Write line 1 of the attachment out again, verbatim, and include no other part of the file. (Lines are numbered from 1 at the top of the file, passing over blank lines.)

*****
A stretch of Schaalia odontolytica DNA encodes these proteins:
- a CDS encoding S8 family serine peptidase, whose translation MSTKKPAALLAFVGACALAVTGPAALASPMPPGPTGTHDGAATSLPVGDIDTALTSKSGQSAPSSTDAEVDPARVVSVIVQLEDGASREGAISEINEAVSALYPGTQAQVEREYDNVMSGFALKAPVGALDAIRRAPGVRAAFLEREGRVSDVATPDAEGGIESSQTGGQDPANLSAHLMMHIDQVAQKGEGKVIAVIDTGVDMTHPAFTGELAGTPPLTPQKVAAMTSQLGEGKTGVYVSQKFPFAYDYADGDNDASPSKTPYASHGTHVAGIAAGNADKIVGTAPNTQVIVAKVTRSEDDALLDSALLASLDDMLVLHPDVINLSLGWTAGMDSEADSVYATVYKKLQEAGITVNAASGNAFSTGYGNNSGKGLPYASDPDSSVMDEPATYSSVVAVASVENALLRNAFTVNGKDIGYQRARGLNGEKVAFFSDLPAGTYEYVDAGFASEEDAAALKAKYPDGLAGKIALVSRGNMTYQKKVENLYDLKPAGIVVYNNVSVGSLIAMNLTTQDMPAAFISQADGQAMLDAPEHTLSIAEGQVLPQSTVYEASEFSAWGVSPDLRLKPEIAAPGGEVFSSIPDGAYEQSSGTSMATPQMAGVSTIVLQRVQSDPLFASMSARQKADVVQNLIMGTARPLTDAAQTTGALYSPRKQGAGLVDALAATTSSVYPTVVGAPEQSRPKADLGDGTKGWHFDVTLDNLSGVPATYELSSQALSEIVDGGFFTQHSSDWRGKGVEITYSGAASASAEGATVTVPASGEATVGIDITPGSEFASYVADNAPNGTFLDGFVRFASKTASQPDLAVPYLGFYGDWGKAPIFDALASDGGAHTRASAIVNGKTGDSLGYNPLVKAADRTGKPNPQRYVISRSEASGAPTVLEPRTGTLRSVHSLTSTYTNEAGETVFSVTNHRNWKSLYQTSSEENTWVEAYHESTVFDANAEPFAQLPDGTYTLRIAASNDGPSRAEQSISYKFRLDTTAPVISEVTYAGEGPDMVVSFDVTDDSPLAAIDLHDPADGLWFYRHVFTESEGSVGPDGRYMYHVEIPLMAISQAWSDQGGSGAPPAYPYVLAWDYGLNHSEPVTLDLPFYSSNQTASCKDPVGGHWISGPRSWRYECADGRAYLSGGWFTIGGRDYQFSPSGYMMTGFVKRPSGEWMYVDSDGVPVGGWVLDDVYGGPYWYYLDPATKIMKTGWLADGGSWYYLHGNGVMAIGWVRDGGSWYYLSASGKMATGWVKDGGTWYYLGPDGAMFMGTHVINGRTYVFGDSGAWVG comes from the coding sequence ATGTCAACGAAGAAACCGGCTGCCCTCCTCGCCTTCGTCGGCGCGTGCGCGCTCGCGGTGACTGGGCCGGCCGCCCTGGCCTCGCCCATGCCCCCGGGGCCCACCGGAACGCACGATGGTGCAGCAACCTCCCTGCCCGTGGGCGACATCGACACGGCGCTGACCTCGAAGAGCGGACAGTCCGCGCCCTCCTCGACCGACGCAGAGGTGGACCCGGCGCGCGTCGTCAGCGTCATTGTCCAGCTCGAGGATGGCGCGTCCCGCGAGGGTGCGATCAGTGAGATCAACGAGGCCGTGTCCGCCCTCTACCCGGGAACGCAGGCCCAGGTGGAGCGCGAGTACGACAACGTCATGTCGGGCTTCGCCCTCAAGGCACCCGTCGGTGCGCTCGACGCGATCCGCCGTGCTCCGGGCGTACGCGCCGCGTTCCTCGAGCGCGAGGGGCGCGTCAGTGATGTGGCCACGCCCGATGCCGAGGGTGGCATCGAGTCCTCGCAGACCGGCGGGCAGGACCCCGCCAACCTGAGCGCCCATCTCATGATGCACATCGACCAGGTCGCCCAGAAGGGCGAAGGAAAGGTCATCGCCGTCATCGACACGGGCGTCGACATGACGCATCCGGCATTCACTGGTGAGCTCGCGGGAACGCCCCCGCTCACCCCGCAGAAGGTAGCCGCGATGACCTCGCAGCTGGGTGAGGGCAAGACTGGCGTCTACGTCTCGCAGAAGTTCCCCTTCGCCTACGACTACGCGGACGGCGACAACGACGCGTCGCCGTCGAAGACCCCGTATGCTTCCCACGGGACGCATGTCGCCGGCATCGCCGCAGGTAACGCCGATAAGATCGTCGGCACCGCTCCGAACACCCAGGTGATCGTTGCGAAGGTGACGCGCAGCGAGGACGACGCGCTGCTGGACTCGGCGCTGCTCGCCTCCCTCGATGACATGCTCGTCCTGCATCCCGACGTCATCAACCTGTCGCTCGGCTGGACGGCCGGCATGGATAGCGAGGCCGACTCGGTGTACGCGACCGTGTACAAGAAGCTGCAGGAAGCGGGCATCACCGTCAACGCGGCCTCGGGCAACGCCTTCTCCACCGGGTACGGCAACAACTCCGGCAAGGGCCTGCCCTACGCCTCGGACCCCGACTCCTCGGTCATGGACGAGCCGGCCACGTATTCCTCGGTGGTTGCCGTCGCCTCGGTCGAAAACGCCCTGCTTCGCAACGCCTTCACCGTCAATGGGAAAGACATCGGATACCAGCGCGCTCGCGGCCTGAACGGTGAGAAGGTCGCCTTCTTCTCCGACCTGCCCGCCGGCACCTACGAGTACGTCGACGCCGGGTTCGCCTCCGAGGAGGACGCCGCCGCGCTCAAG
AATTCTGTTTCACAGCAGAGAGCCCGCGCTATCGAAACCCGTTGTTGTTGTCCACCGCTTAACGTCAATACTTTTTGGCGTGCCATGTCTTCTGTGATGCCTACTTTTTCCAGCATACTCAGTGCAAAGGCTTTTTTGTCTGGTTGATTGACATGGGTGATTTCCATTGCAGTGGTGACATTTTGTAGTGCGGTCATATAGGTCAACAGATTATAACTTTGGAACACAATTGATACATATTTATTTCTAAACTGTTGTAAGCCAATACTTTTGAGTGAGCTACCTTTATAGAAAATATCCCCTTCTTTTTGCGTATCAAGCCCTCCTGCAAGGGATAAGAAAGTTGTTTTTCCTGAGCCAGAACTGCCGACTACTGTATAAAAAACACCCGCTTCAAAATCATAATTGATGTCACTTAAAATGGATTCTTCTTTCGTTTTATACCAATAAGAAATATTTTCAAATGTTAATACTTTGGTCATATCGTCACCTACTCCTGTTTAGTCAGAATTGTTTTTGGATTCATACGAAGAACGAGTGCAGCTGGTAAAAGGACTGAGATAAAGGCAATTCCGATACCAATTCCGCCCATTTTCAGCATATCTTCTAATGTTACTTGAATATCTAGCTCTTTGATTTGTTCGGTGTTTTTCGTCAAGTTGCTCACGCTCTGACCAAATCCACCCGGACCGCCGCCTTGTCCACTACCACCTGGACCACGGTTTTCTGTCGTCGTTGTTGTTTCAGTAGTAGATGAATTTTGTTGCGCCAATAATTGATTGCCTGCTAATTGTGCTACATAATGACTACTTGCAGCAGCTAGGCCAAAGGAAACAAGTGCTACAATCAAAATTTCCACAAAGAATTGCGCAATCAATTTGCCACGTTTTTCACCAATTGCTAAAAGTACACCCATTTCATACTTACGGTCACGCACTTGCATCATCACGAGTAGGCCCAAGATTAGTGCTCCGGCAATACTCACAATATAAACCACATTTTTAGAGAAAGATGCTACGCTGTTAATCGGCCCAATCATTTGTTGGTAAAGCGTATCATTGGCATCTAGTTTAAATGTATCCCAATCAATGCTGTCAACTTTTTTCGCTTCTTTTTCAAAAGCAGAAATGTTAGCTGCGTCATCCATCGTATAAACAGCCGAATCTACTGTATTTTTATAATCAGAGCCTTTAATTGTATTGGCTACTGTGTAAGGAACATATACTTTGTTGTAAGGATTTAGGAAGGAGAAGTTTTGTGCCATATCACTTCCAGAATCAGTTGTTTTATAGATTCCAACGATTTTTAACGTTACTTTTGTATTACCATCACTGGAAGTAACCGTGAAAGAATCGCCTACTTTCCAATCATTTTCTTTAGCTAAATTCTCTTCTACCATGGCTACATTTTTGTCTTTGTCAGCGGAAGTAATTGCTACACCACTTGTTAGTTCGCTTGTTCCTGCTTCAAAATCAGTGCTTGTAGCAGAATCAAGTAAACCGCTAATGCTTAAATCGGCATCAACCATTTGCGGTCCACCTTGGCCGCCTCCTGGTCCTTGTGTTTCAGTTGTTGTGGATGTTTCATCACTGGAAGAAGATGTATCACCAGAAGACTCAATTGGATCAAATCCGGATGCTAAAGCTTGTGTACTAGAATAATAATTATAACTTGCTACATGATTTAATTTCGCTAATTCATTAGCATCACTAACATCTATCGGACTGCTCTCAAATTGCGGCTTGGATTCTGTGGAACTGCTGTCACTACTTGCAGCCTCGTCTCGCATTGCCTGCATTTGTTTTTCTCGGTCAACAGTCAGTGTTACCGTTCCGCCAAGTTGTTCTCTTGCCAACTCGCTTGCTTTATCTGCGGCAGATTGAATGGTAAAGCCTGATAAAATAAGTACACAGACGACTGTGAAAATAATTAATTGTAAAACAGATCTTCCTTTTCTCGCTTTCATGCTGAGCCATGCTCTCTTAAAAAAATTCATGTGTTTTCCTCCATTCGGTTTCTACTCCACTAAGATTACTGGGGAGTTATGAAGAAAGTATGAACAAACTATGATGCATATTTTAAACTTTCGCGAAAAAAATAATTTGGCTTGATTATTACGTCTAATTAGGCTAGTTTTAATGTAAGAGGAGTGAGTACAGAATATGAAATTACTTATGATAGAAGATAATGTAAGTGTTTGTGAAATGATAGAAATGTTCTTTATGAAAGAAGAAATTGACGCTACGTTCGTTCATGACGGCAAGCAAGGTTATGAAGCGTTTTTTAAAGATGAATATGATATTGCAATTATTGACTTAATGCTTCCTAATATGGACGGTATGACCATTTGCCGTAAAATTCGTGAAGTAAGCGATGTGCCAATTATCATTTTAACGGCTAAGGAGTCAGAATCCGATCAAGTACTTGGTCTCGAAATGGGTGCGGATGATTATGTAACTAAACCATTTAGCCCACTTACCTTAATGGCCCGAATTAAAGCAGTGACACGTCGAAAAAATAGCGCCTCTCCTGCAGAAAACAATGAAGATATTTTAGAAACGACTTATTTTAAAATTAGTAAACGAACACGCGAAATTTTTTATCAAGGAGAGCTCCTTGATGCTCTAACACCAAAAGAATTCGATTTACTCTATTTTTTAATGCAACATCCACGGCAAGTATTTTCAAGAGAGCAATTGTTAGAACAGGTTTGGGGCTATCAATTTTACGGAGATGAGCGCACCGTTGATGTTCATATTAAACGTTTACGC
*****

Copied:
A stretch of Schaalia odontolytica DNA encodes these proteins: